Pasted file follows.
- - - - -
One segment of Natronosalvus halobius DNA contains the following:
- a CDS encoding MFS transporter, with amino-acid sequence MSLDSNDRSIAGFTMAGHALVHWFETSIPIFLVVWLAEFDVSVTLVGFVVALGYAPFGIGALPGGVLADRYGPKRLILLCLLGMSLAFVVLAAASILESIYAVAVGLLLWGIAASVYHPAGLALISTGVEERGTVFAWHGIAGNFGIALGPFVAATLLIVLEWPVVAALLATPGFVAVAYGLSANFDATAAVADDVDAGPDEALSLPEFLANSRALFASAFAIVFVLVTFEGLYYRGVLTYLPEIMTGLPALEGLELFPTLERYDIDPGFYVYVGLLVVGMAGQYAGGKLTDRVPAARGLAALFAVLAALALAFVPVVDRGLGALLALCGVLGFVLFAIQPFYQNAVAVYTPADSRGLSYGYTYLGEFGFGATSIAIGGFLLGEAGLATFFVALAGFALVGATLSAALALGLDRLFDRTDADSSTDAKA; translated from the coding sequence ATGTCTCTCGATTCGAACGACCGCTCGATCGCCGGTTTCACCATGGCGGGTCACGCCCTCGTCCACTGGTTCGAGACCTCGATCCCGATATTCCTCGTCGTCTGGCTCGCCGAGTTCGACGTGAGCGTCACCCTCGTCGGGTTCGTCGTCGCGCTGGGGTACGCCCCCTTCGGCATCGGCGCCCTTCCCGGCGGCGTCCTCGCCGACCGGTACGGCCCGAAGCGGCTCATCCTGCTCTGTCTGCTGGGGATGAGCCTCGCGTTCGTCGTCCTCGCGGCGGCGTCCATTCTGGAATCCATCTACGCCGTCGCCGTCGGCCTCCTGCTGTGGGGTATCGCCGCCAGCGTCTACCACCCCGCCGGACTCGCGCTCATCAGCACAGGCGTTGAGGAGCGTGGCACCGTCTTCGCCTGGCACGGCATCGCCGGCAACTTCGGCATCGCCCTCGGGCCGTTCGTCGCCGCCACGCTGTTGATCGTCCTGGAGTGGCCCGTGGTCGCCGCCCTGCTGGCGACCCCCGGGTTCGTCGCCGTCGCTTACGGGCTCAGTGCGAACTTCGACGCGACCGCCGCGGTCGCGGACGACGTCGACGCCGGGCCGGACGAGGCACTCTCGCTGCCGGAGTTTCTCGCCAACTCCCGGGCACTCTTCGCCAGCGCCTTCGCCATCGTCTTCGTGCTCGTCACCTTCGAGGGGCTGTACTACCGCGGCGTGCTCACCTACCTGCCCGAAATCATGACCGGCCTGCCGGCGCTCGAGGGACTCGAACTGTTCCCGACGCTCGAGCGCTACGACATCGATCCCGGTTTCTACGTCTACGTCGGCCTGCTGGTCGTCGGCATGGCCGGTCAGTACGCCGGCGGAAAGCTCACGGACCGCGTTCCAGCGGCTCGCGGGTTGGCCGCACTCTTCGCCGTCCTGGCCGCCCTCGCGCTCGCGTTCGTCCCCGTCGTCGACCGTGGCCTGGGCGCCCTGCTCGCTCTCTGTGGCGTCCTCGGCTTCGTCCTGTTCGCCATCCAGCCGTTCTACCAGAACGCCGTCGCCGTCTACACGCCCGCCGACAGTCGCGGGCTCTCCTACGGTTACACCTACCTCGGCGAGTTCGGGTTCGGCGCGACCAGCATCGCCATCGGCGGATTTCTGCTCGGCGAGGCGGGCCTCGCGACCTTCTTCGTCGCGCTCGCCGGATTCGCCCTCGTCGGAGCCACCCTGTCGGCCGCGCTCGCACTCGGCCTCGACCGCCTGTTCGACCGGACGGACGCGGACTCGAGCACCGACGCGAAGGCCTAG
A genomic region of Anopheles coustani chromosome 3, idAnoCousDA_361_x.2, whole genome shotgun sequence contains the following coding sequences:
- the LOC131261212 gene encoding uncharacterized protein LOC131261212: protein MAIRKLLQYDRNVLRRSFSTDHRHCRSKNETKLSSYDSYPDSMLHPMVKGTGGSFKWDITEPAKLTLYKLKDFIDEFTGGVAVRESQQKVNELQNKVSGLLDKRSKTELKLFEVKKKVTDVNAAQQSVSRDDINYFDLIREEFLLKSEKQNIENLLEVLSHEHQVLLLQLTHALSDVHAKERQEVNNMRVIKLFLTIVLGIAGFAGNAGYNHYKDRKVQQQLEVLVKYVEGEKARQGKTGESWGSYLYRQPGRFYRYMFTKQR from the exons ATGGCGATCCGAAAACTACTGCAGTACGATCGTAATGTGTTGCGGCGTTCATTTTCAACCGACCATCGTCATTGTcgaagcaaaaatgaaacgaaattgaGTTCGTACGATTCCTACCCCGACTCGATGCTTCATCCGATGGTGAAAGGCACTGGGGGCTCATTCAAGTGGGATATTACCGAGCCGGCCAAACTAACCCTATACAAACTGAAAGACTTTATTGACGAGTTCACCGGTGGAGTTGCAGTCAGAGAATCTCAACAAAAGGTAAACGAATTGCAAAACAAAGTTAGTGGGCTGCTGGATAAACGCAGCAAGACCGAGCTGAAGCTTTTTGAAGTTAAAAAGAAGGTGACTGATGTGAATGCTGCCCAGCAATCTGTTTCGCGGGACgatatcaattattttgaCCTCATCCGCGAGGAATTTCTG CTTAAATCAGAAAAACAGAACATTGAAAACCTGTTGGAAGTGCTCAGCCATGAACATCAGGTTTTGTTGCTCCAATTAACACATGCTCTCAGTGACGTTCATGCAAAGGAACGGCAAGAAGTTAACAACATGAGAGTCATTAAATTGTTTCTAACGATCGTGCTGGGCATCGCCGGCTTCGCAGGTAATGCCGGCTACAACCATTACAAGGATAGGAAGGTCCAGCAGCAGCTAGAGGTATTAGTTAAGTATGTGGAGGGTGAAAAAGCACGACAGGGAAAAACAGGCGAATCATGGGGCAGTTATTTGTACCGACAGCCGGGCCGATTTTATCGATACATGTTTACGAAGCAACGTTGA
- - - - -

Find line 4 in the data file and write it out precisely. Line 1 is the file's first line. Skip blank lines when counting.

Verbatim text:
- the LOC131261212 gene encoding uncharacterized protein LOC131261212: protein MAIRKLLQYDRNVLRRSFSTDHRHCRSKNETKLSSYDSYPDSMLHPMVKGTGGSFKWDITEPAKLTLYKLKDFIDEFTGGVAVRESQQKVNELQNKVSGLLDKRSKTELKLFEVKKKVTDVNAAQQSVSRDDINYFDLIREEFLLKSEKQNIENLLEVLSHEHQVLLLQLTHALSDVHAKERQEVNNMRVIKLFLTIVLGIAGFAGNAGYNHYKDRKVQQQLEVLVKYVEGEKARQGKTGESWGSYLYRQPGRFYRYMFTKQR from the exons ATGGCGATCCGAAAACTACTGCAGTACGATCGTAATGTGTTGCGGCGTTCATTTTCAACCGACCATCGTCATTGTcgaagcaaaaatgaaacgaaattgaGTTCGTACGATTCCTACCCCGACTCGATGCTTCATCCGATGGTGAAAGGCACTGGGGGCTCATTCAAGTGGGATATTACCGAGCCGGCCAAACTAACCCTATACAAACTGAAAGACTTTATTGACGAGTTCACCGGTGGAGTTGCAGTCAGAGAATCTCAACAAAAGGTAAACGAATTGCAAAACAAAGTTAGTGGGCTGCTGGATAAACGCAGCAAGACCGAGCTGAAGCTTTTTGAAGTTAAAAAGAAGGTGACTGATGTGAATGCTGCCCAGCAATCTGTTTCGCGGGACgatatcaattattttgaCCTCATCCGCGAGGAATTTCTG CTTAAATCAGAAAAACAGAACATTGAAAACCTGTTGGAAGTGCTCAGCCATGAACATCAGGTTTTGTTGCTCCAATTAACACATGCTCTCAGTGACGTTCATGCAAAGGAACGGCAAGAAGTTAACAACATGAGAGTCATTAAATTGTTTCTAACGATCGTGCTGGGCATCGCCGGCTTCGCAGGTAATGCCGGCTACAACCATTACAAGGATAGGAAGGTCCAGCAGCAGCTAGAGGTATTAGTTAAGTATGTGGAGGGTGAAAAAGCACGACAGGGAAAAACAGGCGAATCATGGGGCAGTTATTTGTACCGACAGCCGGGCCGATTTTATCGATACATGTTTACGAAGCAACGTTGA